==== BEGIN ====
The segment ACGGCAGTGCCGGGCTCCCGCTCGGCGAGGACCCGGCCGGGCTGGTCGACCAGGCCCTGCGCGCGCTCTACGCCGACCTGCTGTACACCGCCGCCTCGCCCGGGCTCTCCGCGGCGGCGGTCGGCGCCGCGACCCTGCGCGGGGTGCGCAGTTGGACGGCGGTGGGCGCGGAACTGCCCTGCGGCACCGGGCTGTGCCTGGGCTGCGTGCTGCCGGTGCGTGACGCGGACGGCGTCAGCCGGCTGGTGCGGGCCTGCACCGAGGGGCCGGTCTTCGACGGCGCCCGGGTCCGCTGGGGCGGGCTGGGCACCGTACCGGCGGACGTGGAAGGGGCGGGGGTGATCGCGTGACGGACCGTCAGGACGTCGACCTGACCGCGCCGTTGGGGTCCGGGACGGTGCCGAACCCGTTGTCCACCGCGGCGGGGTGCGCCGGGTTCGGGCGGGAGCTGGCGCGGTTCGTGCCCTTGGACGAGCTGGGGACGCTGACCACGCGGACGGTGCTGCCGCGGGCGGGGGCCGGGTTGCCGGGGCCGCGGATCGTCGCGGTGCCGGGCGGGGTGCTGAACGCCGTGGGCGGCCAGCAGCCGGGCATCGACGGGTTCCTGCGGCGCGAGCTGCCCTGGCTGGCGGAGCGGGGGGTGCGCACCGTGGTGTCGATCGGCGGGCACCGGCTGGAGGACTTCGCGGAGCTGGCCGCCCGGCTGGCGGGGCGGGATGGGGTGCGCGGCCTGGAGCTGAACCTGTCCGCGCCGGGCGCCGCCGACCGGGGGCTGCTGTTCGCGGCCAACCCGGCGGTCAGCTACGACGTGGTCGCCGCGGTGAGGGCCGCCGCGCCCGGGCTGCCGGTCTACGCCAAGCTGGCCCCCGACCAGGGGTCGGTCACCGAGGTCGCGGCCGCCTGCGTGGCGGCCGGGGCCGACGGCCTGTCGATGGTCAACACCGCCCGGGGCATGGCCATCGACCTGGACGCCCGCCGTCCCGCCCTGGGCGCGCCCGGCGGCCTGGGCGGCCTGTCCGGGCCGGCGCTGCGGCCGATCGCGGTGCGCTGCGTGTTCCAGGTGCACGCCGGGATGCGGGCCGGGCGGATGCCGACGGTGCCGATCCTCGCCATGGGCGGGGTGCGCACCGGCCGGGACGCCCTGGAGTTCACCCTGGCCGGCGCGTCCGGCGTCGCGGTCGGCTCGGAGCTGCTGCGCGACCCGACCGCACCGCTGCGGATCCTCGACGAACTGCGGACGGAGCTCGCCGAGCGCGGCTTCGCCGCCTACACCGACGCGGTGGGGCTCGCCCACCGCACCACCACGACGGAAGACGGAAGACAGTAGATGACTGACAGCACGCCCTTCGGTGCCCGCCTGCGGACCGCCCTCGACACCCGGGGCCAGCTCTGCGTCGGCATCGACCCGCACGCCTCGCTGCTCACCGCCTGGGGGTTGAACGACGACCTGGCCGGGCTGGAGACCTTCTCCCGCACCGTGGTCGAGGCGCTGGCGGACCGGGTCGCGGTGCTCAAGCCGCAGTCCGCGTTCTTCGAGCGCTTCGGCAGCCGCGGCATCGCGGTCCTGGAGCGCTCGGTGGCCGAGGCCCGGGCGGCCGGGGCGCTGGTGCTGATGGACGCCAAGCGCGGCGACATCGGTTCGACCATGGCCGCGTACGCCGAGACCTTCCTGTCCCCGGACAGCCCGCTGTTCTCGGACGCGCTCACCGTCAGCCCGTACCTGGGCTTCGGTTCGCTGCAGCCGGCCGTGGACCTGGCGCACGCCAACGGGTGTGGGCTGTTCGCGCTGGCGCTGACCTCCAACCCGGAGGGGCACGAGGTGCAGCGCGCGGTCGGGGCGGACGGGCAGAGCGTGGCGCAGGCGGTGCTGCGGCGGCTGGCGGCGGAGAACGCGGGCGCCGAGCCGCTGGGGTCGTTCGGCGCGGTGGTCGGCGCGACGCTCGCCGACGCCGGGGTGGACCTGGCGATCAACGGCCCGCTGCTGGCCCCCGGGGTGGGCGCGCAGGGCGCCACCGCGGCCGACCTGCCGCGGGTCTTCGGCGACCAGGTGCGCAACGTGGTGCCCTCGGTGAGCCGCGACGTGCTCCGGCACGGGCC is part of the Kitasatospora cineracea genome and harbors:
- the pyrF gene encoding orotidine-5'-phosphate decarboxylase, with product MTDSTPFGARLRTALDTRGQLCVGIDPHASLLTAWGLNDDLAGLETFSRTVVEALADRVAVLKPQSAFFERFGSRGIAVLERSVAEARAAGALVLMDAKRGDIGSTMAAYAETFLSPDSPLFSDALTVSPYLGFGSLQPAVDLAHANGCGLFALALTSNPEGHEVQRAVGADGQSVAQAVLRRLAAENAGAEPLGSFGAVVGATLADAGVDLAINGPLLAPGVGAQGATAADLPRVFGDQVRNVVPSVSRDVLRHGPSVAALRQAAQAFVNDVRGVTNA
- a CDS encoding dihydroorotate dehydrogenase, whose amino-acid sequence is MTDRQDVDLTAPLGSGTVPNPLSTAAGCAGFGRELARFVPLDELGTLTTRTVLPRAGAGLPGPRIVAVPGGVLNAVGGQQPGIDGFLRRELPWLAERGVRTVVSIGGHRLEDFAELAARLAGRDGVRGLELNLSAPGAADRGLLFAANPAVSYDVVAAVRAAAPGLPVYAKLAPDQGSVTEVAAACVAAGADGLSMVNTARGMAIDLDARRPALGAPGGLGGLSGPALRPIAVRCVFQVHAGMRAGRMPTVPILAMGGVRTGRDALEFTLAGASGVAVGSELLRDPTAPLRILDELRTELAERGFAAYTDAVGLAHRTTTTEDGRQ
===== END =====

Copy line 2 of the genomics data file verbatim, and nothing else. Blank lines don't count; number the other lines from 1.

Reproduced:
- the pyrF gene encoding orotidine-5'-phosphate decarboxylase, with product MTDSTPFGARLRTALDTRGQLCVGIDPHASLLTAWGLNDDLAGLETFSRTVVEALADRVAVLKPQSAFFERFGSRGIAVLERSVAEARAAGALVLMDAKRGDIGSTMAAYAETFLSPDSPLFSDALTVSPYLGFGSLQPAVDLAHANGCGLFALALTSNPEGHEVQRAVGADGQSVAQAVLRRLAAENAGAEPLGSFGAVVGATLADAGVDLAINGPLLAPGVGAQGATAADLPRVFGDQVRNVVPSVSRDVLRHGPSVAALRQAAQAFVNDVRGVTNA